For reference point's sake, here's the Mimi clip that supposedly inspired Eminem:
Now--the cold, cynical economic rationalization for this generally tired and immature back and forth centers around the fact that both platinum-selling work-horses have albums out this year, during an era in which record labels are desperate for numbers. Eminem took the top of the charts when Relapse debuted back in May. But its first week sales of 600,000 utterly paled in comparison to the million plus in opening business he notched with previous records. Is there a "threaten to murder someone" button over at Universal Music Group--the owner of Interscope, which in turn distributes Dr. Dre's Aftermath label--that gets pushed whenever Slim Shady fails to move a million units in the first week? There's an odor of stale beef here that could lead one to think this is being done with a wink and nod between the two performers. (After all, Eminem proved he wasn't above a little stagecraft back at the MTV Movie Awards, as his encounter with Bruno's ass was planned well ahead of time.)
But even if the Mariah-Eminem feud isn't staged, what's strange is how witless the end product is. Diss tracks are supposed to bring some funny. Yes, they also need to devastate an opponent, but most rappers understand this is better achieved with an undermining wit as opposed to a violent spasm in the gutter. Take, for example, Inspectah Deck's recent swipe at Joe Budden--who had apparently committed the sin of comparing himself favorably to a member of the Wu-Tang Clan. Again, NSFW:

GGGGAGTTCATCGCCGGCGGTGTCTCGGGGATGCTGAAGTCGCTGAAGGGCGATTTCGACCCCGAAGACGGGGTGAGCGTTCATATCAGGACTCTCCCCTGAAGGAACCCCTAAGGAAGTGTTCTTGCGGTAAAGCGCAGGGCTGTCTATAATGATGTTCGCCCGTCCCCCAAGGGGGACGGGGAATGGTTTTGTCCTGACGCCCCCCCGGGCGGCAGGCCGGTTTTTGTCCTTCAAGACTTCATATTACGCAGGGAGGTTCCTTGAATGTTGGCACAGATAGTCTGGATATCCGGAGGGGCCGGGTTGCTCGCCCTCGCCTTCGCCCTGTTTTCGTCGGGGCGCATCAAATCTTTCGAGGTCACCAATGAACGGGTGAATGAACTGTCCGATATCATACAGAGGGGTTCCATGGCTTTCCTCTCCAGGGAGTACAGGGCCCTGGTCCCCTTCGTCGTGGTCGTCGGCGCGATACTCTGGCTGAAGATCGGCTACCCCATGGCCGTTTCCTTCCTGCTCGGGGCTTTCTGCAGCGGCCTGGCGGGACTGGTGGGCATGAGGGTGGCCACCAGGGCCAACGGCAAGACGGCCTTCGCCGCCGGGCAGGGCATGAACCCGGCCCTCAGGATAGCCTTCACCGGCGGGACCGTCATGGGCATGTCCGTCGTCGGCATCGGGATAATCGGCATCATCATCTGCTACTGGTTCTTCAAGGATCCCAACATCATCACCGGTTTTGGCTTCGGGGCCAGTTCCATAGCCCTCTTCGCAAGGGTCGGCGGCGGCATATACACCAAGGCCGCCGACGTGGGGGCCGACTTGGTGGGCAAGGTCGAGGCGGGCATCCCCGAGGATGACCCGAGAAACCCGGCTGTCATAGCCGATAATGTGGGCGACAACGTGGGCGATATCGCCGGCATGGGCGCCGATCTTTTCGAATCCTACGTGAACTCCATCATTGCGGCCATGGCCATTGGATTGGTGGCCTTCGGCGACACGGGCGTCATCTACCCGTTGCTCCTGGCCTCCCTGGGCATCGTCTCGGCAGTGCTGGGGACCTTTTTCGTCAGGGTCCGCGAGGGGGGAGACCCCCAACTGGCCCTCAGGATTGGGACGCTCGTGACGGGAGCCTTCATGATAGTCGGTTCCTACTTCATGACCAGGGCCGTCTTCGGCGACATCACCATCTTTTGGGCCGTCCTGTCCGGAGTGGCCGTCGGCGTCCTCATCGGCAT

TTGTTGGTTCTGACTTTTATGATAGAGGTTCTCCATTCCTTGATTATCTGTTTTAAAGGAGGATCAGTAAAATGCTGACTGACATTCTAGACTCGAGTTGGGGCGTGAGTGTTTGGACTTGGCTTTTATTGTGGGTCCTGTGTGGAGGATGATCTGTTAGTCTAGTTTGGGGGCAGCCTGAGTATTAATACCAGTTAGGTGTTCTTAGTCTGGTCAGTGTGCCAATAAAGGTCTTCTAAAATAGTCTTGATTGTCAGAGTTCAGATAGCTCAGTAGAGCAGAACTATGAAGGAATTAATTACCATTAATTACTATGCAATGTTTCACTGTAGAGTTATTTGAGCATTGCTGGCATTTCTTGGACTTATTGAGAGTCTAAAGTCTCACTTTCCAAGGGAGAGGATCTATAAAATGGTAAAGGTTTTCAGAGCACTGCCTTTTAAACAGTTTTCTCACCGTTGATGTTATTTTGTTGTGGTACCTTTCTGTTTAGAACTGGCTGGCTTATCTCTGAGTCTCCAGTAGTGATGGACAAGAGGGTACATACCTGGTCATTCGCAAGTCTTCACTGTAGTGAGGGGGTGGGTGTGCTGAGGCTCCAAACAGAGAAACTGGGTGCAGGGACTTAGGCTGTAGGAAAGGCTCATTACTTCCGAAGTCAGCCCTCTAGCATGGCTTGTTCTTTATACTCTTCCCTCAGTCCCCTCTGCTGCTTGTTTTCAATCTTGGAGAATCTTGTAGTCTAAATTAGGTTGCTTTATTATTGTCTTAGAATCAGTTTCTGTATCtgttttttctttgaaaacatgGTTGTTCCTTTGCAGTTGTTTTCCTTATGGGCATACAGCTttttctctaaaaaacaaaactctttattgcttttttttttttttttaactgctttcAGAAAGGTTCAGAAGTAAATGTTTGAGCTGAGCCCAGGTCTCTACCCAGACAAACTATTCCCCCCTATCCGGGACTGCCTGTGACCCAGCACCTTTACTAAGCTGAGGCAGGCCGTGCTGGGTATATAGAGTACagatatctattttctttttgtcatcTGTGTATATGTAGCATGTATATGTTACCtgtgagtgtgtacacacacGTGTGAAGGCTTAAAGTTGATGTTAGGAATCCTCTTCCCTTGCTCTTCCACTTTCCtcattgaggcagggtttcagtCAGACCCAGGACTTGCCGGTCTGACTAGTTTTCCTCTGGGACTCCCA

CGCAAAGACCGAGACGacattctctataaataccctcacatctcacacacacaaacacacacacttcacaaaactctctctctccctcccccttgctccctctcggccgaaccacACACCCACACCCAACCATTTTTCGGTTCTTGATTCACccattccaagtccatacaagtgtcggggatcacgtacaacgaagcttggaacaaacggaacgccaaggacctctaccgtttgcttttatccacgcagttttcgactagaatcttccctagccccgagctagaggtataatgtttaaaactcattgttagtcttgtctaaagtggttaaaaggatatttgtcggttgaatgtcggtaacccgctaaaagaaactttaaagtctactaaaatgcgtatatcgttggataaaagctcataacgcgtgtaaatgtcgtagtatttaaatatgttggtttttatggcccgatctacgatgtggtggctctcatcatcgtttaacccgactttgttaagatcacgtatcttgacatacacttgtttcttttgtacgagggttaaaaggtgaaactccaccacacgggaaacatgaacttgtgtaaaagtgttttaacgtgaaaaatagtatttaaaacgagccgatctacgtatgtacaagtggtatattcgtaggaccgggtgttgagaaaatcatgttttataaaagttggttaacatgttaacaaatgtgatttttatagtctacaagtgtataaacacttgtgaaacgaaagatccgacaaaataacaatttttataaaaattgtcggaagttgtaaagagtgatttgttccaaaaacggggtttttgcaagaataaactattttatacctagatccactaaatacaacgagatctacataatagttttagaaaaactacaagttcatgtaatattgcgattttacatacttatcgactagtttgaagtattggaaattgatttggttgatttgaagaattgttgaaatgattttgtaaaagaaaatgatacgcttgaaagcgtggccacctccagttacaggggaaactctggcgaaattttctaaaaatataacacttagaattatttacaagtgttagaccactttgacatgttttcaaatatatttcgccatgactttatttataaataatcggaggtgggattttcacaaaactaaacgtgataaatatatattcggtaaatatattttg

Around the one minute mark, in the midst of a hard-bangin' verse, Deck dares the listener to "name me three Joe Budden songs," after which we hear the Jeopardy! theme. In the background, a hip-hop head attempts to do Deck's bidding, but can only come up with "Pump It Up" as a Budden track. "Aw, this is for a hundred thousand dollars? I'm blowin' it!" the faux contestant cries in desperation as he realizes he doesn't know or like Budden's music enough about to be able to answer the question. "Still waitin'," Deck thunders as the track comes back strong. The point--that Budden isn't successful enough to back up his boasting--is effective because it makes you laugh, even if you've never heard Budden's music.
I'll say this for Eminem's diss track, though. Dr. Dre's beat is more interesting than the track Cary used for "Obsessed."